Update on PML cases
3rd February, 2011
According to recent information released by Biogen Idec in January 2011*, there have been 85 confirmed cases of progressive multifocal leukoencephalopathy (PML, a viral infection of the brain that can lead to death or disability) among people who have used Tysabri® (natalizumab), after it became available for prescription in July 2006.Of these cases, 44 occurred in Europe, 36 occurred in the United States, and 5 occurred in the rest of the world (one of these cases is in Australia).
As of the end of September 2010, 75,500 people worldwide have used Tysabri® since it was introduced. According to data released by Biogen Idec, based on the 85 cases, the overall risk of PML is estimated to be 1.06 per 1000 patients (95% confidence interval: 0.85 to 1.31 per 1000 patients).
Cases of PML have occurred in both men and women who had been given infusions of Tysabri® every four weeks for a duration ranging from one year to three and a half years, with an average of two years.
Typical symptoms associated with PML progress quickly and can include:
- personality or behavioural changes
- changes in thinking, memory, and orientation leading to confusion
- onset of seizures, clumsiness or progressive weakness on one side of the body
- disturbances of vision
If individuals taking Tysabri® experience new or unusual symptoms, they should contact their prescribing neurologist immediately.
Of those who have developed PML, 19 out of 85 have died (as of January 7, 2011). The degree of disability in the survivors is a wide spectrum: at the milder end, some have recovered enough to return to work, and at the other extreme, some are confined to bed, requiring extensive assistance with activities of daily living, and others were in between this range.
There are rigorous procedures to both monitor for PML and deal with cases. When PML is suspected, Tysabri® infusion is halted and removed from the patient with the blood-cleansing treatments of either plasma exchange or immunoadsorption. The best hope is then to reconstitute a person’s immune responses.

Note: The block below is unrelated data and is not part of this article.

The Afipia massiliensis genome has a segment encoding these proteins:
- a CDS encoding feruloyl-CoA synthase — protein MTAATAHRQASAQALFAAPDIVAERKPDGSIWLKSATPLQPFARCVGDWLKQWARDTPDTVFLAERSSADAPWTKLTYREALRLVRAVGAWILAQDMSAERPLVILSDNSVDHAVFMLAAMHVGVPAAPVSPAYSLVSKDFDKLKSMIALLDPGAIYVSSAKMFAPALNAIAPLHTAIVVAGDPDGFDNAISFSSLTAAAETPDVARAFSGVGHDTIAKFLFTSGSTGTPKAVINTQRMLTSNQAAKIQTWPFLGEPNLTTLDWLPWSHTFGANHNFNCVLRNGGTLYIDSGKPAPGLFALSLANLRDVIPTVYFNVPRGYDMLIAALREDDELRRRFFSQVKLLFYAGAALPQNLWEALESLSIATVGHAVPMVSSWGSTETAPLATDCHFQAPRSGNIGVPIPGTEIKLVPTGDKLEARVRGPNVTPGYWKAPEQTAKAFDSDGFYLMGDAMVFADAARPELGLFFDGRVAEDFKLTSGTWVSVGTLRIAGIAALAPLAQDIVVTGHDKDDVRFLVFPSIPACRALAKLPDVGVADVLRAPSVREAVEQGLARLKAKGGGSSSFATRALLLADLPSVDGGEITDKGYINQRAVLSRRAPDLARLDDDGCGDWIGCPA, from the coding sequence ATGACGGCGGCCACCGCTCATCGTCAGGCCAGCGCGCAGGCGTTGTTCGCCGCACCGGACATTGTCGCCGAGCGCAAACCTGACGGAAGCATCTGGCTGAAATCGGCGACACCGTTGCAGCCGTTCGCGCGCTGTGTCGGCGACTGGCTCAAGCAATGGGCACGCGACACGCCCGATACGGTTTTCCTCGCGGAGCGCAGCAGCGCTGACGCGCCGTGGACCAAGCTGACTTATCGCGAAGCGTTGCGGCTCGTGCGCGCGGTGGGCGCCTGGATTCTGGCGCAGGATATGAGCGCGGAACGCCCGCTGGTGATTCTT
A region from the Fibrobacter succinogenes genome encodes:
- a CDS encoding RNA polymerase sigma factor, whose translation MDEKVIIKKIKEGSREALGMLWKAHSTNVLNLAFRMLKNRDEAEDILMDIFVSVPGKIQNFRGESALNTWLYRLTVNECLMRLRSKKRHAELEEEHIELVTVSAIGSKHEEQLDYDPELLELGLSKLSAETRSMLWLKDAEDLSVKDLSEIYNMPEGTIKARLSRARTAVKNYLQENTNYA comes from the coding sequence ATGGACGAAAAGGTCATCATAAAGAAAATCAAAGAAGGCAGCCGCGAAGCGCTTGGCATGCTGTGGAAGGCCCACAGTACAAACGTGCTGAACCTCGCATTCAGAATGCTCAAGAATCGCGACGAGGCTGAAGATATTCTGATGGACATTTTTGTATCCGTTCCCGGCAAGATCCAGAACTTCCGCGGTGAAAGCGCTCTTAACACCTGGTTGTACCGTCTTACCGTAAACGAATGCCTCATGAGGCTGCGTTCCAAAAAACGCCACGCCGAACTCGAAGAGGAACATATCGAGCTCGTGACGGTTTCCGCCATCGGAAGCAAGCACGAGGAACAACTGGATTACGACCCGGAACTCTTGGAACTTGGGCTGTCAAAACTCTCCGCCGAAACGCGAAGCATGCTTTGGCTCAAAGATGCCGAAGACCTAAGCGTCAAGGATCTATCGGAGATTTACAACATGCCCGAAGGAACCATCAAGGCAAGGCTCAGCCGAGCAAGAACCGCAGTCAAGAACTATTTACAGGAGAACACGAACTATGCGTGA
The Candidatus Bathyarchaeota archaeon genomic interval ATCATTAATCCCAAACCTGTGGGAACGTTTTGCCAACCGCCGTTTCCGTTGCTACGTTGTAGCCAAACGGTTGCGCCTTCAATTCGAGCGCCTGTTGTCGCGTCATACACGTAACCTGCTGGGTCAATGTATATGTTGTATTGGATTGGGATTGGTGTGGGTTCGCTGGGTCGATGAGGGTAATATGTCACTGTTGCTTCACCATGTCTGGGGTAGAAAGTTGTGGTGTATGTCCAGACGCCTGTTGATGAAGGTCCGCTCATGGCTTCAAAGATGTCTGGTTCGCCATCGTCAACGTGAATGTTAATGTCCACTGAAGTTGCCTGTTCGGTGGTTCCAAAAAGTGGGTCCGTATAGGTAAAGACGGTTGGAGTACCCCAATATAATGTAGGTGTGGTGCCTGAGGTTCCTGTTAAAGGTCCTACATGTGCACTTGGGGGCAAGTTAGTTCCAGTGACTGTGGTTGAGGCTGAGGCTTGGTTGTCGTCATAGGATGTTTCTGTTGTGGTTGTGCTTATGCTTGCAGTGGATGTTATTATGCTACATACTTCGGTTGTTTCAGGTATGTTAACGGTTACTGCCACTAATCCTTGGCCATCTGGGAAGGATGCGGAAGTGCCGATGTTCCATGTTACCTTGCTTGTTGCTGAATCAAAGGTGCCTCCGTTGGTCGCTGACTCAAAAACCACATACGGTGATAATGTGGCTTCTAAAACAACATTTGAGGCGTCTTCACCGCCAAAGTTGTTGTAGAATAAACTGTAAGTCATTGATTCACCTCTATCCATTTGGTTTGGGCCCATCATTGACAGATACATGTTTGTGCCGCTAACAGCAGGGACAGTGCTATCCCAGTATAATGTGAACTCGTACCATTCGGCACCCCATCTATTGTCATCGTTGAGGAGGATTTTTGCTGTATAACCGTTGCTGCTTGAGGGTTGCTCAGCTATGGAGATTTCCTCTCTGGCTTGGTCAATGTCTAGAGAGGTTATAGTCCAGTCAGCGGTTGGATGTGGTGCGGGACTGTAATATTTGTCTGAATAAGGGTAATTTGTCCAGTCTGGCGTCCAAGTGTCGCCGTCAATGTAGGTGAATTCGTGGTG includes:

During the aftermath of PML, as the immune system begins to recover, a condition called IRIS (immune reconstitution inflammatory syndrome) usually occurs. According to the prescription label information, appropriate treatment of the associated inflammation should be undertaken.
New Tests: while there is no test that can predict who is more likely at risk for developing PML, researchers from Biogen Idec and Elan Pharmaceuticals published results on a new blood serum test that would detect antibodies to the JC virus. (The presence of antibodies indicates that a person has at some point been infected by or exposed to the virus.) In December, 2010, the company submitted an application to the Federal Drug Administration in the USA (FDA), proposing updated product labelling to include anti-JC Virus antibody status as one potential factor to help determine an individual’s risk of PML. The FDA has not yet approved the update.
Biogen Idec Australia provides a monthly update of information on PML cases to registered neurologists in Australia.
*Note - much of this information has been sourced from a recent posting on the National MS Society (USA) website.
Tysabri® is a registered trademark of Elan Pharmaceuticals.